In 1969, she and Nones launched Circo sul Ghiaccio - Circus on Ice - a monumental production which combined a circus ring and a skating rink. A highly elaborate show featured frequent set and costume changes and an international cast of circus and stars.

Circus on Ice toured in a huge big top, the largest seen in Italy. Moving from place to place involved 10 tractors, 34 articulated buses, two special trains and more than 100 caravans.

Orfei retired from performing in the late 1990s, although she continued to supervise every detail of the business.  She suffered some setbacks, including a serious car crash in 2000 that left her with a broken leg and five broken ribs, and a stroke in 2006, which happened during a show in Reggio Calabria and required her to take more than a year off in recuperation.

Subsequently, her active participation in shows was limited, although she would usually parade round the ring at the start, welcoming the audience. Her son and daughter, Stefano and Lara, followed in the family tradition and became part of the show, he becoming one of Europe's foremost animal trainers, she a talented equestrian.

Moira Orfei died in Brescia in 2015 a month ahead of what would have been her 84th birthday, passing away in her sleep in her trailer, having continued to follow the itinerant life of the circus to the end. Her funeral was held in San Donà di Piave - 40km (25 miles) from Venice and about 60km (37 miles) southwest of Codroipo.

A crowd put at around 5,000 watched the funeral cortege, with a hearse drawn by four white Lipizzaners - the breed closely associated with the Spanish Riding School of Vienna - carrying her coffin to the tune of a marching band playing circus music.

The Villa Manin in Codroipo, once home of Ludovico Manin, the last Doge of the Venetian Republic
The Villa Manin in Codroipo, once home of Ludovico
Manin, the last Doge of the Venetian Republic
Travel tip:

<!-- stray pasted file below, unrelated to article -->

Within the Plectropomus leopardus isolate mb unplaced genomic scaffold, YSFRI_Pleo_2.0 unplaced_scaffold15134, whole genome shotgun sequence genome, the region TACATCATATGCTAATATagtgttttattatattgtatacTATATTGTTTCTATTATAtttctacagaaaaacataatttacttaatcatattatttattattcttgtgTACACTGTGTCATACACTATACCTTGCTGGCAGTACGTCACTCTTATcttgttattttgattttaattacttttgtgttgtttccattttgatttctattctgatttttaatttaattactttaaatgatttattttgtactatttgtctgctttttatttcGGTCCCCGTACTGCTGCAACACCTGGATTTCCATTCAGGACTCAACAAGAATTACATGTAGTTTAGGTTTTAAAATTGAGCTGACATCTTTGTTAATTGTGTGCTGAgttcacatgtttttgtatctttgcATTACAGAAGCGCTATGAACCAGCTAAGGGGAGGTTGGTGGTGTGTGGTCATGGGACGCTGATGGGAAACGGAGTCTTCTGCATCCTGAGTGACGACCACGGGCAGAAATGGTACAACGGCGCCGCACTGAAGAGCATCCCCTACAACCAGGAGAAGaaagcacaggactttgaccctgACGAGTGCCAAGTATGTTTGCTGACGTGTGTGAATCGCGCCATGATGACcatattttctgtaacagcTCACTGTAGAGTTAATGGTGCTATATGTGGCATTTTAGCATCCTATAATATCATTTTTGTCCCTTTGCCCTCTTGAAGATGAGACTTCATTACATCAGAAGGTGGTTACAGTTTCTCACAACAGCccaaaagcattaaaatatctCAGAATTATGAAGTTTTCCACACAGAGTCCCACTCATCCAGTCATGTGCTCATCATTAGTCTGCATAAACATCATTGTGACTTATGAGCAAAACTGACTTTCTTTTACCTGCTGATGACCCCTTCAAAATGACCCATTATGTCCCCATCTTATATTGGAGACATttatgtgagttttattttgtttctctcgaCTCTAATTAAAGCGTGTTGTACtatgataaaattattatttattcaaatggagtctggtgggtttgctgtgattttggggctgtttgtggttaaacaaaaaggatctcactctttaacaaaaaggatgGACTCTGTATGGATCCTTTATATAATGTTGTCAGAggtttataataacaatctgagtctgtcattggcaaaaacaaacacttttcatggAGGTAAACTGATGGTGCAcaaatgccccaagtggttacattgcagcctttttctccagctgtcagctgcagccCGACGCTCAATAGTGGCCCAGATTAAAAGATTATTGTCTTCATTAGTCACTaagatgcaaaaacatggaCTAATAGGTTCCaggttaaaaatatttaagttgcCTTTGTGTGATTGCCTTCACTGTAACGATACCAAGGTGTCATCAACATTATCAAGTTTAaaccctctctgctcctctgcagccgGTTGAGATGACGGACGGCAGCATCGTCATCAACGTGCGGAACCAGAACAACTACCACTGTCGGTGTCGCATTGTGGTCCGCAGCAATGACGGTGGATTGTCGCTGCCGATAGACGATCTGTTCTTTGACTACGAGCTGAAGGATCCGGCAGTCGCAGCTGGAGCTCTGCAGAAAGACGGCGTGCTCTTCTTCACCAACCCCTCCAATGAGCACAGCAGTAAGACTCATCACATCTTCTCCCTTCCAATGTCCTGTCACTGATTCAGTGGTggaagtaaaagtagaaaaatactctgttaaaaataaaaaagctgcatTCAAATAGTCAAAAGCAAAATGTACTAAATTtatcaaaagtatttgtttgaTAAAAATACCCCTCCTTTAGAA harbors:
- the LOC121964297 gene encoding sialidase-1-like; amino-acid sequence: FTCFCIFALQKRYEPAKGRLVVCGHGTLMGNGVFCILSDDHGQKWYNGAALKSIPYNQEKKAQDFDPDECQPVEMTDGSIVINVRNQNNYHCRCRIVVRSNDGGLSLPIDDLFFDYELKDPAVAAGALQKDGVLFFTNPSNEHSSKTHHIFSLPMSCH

Codroipo, which used to be part of the Venetian Republic, is best known for the Villa Manin, once the family home of Ludovico Manin, the last Doge of the Venitian Republic, who governed from 1789 until 1797, when Napoleon Bonaparte forced him to abdicate. It was at the villa in 1797 that the Treaty of Campoformio was signed, marking Napoleon's victory, the fall of the First Coalition (of European states opposed to Napoleon), and the cession of Friuli to Austria.

Hotels in Codroipo from Hotels.com

A typically elegant street in the town of San Donà di Piave
Travel tip:

Elegant San Donà di Piave is one of the historical main towns of the eastern Veneto, although it needed substantial reconstruction in the early 1920s after being heavily damaged during the First World War, when the drawn out Battle of Solstizio took place on the banks of the Piave river. The municipality of San Donà had been established in 1797 as the administrative centre of one of the 15 cantons of the Treviso district. It was part of the Lombard-Venetian Kingdom from 1815 and during the Austrian domination it kept its position of county seat of the district. In the first part of the 19th century, the centre of the city underwent some development, with the building of palaces, commercial buildings and a new cathedral, dedicated to the Blessed Virgin Mary.

Find a hotel in San Donà di Piave with TripAdvisor

More reading:

How Dino Risi helped launch the career of Sophia Loren

Why Mario Monicelli was one of the greats of Italian film

The former pasta salesman who helped put Italian cinema on the map

Also on this day:

69AD: Vespasian becomes emperor of Rome

1401: The birth of Renaissance artist Masaccio

1872: The birth of priest and composer Lorenzo Perosi